Shu Review – Holding Hands (PS4)

It’s pretty uncommon to see a non-established platformer release without a gimmick attached to it. Hue was built around shifting colors, Klaus had a unique narrative focus and acknowledged the player’s existence, and The Sun and the Moon was all about reversing gravity. All of these games succeeded due to bringing something new to the table, while Shu, a new title from developers Secret Lunch and Coatsink, is a platformer where you play as a cute bird (named Shu) who just wants to make his way from the left side of the screen over to the right.

You know what? It’s actually very refreshing. While other games are trying innovate in the platformer space, Shu helped remind me why I love the genre so much in the first place. It’s the feeling of making an exhilarating jump by an inch, avoiding dangerous spikes, and collecting plenty of objects that are cover levels from head to toe. It’s able to do this for one reason: every aspect of Shu is incredibly polished. From the gorgeous 2.5D graphics to actually controlling Shu, everything just feels right. It’s pretty incredible to create a game that feels second-nature from the title screen onward, but that is what the developers have done here.

While there isn’t one particular mechanic that stands out about Shu, it does feature a smorgasbord of platforming moves that almost seems like a history on the genre. Shu’s skill-set is pretty limited as he can only jump and use his wings to glide through the air. That’s it. If you’re thinking that would make for a pretty boring game, you’re probably right, which is why one of Shu‘s coolest aspects is that Shu is joined by a bunch of his friends (who all hold hands in what is the cutest running animation of 2016) on his journey. These characters will adorably hold hands and join Shu on his journey.

Much like how Shu can glide, each character comes with their own ability. One character can double jump, another can slow down time, and one can dash through the air. Basically every skill from a game like Guacamelee is present here, it’s just spread across many characters. Shu is never joined by more than two friends at a time (three’s company after all), so things never get too complex on-screen. Instead Shu manages a great balance of introducing new mechanics, letting the player have fun with them, and then swapping them out for a bunch of other cool ones.

This type of design might seem like wasted potential to some observers, but since these aren’t exactly new mechanical breakthroughs, I had no issue with being able to walk on water during one level and then not being able to do so in the next stage. Instead, I really appreciated the amount of variety I found here. As someone who often complains about games being padded out with filler content, Shu is an incredibly lean package that felt completely fulfilling by the time the credits rolled after 3 hours. Every level felt like an individual experience, and the same ideas weren’t reused to the point of boredom.

Rewarding Difficulty

The reason why Shu can excel with only really touching upon the basics of platforming is due to top-notch level design. Every single stage, from the very first one onward, has difficult sections. All of this comes from the environment (large bottomless pits, spiky ceilings, etc.), as there aren’t any enemies to fight. Just a course to trek through, and once again I felt like this was a nice change of pace. Shu is in a very peaceful world, for the most part.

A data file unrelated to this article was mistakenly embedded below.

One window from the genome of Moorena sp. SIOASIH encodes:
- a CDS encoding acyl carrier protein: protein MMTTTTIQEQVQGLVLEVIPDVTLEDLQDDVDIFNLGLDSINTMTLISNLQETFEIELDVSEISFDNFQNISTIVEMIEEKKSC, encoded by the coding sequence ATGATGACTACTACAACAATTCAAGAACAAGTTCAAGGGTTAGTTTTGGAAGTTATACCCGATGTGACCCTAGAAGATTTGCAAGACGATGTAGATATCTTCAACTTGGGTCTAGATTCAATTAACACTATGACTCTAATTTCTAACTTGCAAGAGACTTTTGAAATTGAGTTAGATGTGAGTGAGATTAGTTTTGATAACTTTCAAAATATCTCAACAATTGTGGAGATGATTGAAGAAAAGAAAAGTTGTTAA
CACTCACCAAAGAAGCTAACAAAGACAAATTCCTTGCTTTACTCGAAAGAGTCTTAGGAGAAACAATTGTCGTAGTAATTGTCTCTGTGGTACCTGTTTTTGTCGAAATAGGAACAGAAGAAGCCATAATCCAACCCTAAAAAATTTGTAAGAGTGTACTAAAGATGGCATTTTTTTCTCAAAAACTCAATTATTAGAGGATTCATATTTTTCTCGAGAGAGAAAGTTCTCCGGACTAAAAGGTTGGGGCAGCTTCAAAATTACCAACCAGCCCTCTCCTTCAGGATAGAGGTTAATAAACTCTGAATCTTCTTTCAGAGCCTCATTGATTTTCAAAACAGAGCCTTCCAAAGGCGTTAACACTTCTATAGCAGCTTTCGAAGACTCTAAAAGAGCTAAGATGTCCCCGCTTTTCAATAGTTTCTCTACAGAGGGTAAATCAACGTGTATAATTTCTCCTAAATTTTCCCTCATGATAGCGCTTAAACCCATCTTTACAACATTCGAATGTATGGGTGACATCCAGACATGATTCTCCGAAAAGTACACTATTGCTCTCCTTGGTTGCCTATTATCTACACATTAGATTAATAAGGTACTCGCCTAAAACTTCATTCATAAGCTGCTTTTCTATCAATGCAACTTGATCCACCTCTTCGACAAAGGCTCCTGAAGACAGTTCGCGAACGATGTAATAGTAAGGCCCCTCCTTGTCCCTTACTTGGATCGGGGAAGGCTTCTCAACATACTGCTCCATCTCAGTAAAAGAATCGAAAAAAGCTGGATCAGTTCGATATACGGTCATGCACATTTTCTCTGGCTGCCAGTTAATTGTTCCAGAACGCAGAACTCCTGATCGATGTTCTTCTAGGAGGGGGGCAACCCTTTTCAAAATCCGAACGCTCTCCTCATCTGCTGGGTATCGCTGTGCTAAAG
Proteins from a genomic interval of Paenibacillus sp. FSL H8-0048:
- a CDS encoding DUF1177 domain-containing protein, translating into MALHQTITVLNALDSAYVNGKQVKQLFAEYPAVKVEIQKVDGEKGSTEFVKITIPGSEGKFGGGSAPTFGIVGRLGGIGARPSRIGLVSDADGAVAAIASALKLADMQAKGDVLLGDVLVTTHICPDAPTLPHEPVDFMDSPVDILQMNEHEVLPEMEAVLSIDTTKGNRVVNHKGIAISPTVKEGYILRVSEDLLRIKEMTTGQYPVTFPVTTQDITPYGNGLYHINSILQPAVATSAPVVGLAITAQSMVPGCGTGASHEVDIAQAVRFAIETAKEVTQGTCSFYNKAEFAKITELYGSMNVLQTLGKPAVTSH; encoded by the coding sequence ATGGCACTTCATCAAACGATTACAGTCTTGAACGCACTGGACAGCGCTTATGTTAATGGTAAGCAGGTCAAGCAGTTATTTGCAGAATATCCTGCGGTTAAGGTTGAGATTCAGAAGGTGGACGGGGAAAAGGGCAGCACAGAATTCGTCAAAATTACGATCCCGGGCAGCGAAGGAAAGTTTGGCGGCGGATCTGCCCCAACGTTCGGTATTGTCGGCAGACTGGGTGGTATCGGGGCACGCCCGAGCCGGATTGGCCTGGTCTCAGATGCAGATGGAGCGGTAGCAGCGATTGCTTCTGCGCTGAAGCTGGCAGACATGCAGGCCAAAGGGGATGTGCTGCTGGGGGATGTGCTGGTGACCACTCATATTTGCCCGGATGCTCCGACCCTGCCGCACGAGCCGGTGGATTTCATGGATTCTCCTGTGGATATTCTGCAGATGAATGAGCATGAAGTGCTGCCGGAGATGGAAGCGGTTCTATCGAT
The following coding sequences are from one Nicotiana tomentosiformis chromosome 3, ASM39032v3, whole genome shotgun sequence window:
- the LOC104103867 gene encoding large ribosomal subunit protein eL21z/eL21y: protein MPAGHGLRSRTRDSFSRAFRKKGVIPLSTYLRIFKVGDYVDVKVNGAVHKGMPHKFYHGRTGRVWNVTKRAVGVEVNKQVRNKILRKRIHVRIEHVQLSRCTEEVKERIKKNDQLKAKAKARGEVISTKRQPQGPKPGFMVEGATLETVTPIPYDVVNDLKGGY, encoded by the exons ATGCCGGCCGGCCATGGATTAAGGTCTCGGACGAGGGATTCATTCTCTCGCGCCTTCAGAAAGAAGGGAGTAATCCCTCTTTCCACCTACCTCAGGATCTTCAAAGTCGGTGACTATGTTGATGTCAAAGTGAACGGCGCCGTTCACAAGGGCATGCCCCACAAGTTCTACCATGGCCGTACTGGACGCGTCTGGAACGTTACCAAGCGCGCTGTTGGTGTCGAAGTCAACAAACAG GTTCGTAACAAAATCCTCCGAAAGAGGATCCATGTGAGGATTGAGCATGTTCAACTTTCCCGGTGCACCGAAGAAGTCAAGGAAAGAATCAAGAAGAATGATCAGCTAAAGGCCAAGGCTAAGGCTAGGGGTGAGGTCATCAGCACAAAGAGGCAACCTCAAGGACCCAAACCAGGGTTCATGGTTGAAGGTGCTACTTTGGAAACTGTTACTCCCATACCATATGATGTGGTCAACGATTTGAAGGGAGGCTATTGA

That peacefulness quickly evaporates, though, as multiple levels of the game have amazing chase sequences where a giant presence filled with darkness starts chasing Shu and his friends. These sections are intense, and really ended up testing my skill as a player. They pretty much force the player to run sections of the level (until they hit the next checkpoint) flawlessly, and it felt like just the right amount of challenge when contrasted with how peaceful the rest of the game was.

While sections of the game definitely require extreme precision, I wouldn’t call Shu a very hard game. This is due to a great checkpoint system that will refill the player’s life counter back up to five. That may seem like a lot of lives, but considering everything in the game kills poor Shu in one hit (he’s just a bird, after all), it basically gives the player 6 chances to clear a platforming section before they have to restart a level. I only hit a game over once, but the constant threat of one really had me on my toes in the latter levels of the game.

Since Shu is not a long game at all (it took me less than three hours to beat it, and I explored quite a bit), some might mistake it as a poor value. That isn’t the case as the game is highly replayable. The developer clearly took a cue from Rayman Legends (which for the record, is arguably the best 2D platformer released in the past 20 years), as every level has several different goals to achieve. There are hidden collectibles to find (in the form of adorable owl babies!), a speedrun time to beat, and hundreds of orbs to collect as well. Completionists can easily triple their time playing Shu.

While it’s nice to know that players can extend their time in Shu, it’s not needed for me to give it a recommendation. As even if you only play through Shu once, it’s absolutely worth doing so. It’s a love letter to a fantastic genre, and is such a pleasant way to spend an evening. It may not be a grand adventure like Super Mario World, but I enjoyed every single second of it, and that can’t be said about most games.

Review code for Shu provided by publisher. Reviewed on PlayStation 4. For more information on scoring, please read our Review Policy here.

  • Constantly adds new mechanics
  • Plenty of replayability
  • Gorgeous visuals
  • No camera control
  • Too many bottomless pits
  • One hit kills can seem rough